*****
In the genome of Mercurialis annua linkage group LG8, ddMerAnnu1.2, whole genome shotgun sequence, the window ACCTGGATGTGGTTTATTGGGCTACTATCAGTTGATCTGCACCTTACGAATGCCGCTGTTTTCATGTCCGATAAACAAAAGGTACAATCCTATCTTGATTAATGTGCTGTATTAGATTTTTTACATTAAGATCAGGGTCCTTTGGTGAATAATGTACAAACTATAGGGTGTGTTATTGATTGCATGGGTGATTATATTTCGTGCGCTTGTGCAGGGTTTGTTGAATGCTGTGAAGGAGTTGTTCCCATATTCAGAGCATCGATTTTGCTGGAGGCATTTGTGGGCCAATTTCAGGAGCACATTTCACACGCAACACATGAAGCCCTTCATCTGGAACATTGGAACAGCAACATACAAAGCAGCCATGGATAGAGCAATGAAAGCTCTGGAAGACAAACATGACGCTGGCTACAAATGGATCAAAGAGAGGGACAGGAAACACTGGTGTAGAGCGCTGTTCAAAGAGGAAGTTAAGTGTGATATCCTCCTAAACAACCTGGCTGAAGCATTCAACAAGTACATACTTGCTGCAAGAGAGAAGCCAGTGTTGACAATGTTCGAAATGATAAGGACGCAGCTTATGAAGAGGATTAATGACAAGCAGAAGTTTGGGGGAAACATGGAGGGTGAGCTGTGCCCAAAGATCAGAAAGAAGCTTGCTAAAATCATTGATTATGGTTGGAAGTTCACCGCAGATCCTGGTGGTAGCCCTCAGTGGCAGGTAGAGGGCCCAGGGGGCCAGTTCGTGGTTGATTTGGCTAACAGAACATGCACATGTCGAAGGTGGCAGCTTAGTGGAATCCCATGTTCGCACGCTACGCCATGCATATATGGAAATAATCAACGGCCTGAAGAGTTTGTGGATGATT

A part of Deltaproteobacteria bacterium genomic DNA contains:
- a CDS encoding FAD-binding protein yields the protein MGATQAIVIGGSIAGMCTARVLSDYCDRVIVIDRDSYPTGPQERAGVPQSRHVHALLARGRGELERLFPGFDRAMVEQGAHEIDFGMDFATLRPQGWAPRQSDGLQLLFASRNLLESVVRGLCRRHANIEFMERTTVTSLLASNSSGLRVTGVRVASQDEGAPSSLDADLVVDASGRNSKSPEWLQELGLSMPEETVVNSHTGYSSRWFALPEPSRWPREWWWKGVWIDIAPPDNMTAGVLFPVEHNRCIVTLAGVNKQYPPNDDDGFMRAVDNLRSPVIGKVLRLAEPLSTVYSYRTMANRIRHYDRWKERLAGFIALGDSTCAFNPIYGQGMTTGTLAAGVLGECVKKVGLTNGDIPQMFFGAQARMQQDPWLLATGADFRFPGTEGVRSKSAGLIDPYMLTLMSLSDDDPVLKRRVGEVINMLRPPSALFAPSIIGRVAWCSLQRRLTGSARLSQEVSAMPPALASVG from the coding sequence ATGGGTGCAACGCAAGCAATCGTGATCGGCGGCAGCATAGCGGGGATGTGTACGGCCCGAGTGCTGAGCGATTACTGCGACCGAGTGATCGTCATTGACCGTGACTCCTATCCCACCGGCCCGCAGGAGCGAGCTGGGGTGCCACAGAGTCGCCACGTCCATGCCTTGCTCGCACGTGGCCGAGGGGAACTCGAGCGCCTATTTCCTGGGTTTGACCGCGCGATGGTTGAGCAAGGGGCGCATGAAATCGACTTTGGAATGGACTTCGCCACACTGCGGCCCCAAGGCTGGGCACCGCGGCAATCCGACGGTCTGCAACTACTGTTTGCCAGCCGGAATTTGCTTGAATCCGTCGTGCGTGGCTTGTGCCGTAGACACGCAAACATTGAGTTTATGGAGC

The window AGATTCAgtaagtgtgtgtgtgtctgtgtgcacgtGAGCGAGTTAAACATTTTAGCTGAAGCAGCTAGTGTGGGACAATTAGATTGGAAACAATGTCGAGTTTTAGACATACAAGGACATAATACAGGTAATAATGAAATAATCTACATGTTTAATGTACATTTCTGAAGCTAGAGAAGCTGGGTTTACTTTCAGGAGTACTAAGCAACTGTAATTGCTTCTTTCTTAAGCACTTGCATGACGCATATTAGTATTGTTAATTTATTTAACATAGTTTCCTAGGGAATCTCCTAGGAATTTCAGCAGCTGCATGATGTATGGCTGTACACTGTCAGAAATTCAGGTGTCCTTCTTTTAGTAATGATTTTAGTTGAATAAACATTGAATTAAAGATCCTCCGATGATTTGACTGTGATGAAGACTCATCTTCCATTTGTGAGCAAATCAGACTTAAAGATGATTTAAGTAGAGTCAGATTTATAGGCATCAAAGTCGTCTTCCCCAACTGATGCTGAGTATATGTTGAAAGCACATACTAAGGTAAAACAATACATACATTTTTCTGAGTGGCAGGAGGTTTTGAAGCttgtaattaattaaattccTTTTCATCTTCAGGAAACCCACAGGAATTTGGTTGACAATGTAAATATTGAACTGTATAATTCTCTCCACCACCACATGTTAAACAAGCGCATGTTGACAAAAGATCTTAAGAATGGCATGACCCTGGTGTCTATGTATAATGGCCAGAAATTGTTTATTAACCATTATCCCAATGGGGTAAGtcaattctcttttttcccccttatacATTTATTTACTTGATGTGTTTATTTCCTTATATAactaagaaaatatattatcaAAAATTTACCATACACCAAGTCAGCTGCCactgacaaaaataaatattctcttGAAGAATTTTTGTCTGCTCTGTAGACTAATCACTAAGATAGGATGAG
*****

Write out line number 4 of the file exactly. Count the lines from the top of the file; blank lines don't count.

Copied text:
The window AGATTCAgtaagtgtgtgtgtgtctgtgtgcacgtGAGCGAGTTAAACATTTTAGCTGAAGCAGCTAGTGTGGGACAATTAGATTGGAAACAATGTCGAGTTTTAGACATACAAGGACATAATACAGGTAATAATGAAATAATCTACATGTTTAATGTACATTTCTGAAGCTAGAGAAGCTGGGTTTACTTTCAGGAGTACTAAGCAACTGTAATTGCTTCTTTCTTAAGCACTTGCATGACGCATATTAGTATTGTTAATTTATTTAACATAGTTTCCTAGGGAATCTCCTAGGAATTTCAGCAGCTGCATGATGTATGGCTGTACACTGTCAGAAATTCAGGTGTCCTTCTTTTAGTAATGATTTTAGTTGAATAAACATTGAATTAAAGATCCTCCGATGATTTGACTGTGATGAAGACTCATCTTCCATTTGTGAGCAAATCAGACTTAAAGATGATTTAAGTAGAGTCAGATTTATAGGCATCAAAGTCGTCTTCCCCAACTGATGCTGAGTATATGTTGAAAGCACATACTAAGGTAAAACAATACATACATTTTTCTGAGTGGCAGGAGGTTTTGAAGCttgtaattaattaaattccTTTTCATCTTCAGGAAACCCACAGGAATTTGGTTGACAATGTAAATATTGAACTGTATAATTCTCTCCACCACCACATGTTAAACAAGCGCATGTTGACAAAAGATCTTAAGAATGGCATGACCCTGGTGTCTATGTATAATGGCCAGAAATTGTTTATTAACCATTATCCCAATGGGGTAAGtcaattctcttttttcccccttatacATTTATTTACTTGATGTGTTTATTTCCTTATATAactaagaaaatatattatcaAAAATTTACCATACACCAAGTCAGCTGCCactgacaaaaataaatattctcttGAAGAATTTTTGTCTGCTCTGTAGACTAATCACTAAGATAGGATGAG